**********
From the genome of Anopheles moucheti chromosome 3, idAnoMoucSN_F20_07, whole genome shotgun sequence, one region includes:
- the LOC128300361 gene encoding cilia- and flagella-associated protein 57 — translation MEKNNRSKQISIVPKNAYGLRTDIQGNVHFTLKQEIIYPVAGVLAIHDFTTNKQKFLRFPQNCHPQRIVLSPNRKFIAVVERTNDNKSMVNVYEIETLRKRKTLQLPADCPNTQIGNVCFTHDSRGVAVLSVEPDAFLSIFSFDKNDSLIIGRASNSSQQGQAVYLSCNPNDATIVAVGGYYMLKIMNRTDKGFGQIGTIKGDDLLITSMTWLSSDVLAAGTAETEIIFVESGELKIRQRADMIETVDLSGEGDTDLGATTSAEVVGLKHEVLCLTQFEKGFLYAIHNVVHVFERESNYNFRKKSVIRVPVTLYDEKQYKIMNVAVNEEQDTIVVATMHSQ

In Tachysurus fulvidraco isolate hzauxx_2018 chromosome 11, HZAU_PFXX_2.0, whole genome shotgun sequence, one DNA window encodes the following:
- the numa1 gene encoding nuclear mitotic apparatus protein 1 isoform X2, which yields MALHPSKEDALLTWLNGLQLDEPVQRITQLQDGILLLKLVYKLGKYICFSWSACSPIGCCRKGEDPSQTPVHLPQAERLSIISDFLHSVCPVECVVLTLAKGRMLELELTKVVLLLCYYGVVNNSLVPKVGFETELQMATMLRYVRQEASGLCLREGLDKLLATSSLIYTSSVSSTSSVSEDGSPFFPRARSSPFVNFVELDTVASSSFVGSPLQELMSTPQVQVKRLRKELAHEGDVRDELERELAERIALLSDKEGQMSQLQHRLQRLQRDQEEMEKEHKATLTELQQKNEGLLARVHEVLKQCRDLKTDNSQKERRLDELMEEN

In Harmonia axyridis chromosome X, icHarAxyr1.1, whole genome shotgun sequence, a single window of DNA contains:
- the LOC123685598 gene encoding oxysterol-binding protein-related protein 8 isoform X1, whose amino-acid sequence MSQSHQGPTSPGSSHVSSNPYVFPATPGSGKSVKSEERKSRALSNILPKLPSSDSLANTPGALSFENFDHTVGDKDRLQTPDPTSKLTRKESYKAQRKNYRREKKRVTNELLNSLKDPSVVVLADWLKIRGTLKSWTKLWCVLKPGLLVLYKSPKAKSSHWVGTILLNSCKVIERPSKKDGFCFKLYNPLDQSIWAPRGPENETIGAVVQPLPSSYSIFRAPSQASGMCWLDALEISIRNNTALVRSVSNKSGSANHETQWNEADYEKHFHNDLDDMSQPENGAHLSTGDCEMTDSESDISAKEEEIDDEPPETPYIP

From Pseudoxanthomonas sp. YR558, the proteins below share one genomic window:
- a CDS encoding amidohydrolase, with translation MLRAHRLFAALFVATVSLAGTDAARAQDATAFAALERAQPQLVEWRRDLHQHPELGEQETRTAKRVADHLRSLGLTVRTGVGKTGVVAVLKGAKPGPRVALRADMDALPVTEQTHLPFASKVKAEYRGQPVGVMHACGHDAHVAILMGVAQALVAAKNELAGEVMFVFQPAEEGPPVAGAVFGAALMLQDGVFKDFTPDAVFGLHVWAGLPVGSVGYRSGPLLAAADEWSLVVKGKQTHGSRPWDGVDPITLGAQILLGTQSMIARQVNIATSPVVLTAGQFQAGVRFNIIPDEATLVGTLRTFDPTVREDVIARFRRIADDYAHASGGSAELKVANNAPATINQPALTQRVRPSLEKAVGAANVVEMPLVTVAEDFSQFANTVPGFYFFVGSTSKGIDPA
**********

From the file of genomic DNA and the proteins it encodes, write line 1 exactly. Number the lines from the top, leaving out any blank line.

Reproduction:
From the genome of Anopheles moucheti chromosome 3, idAnoMoucSN_F20_07, whole genome shotgun sequence, one region includes: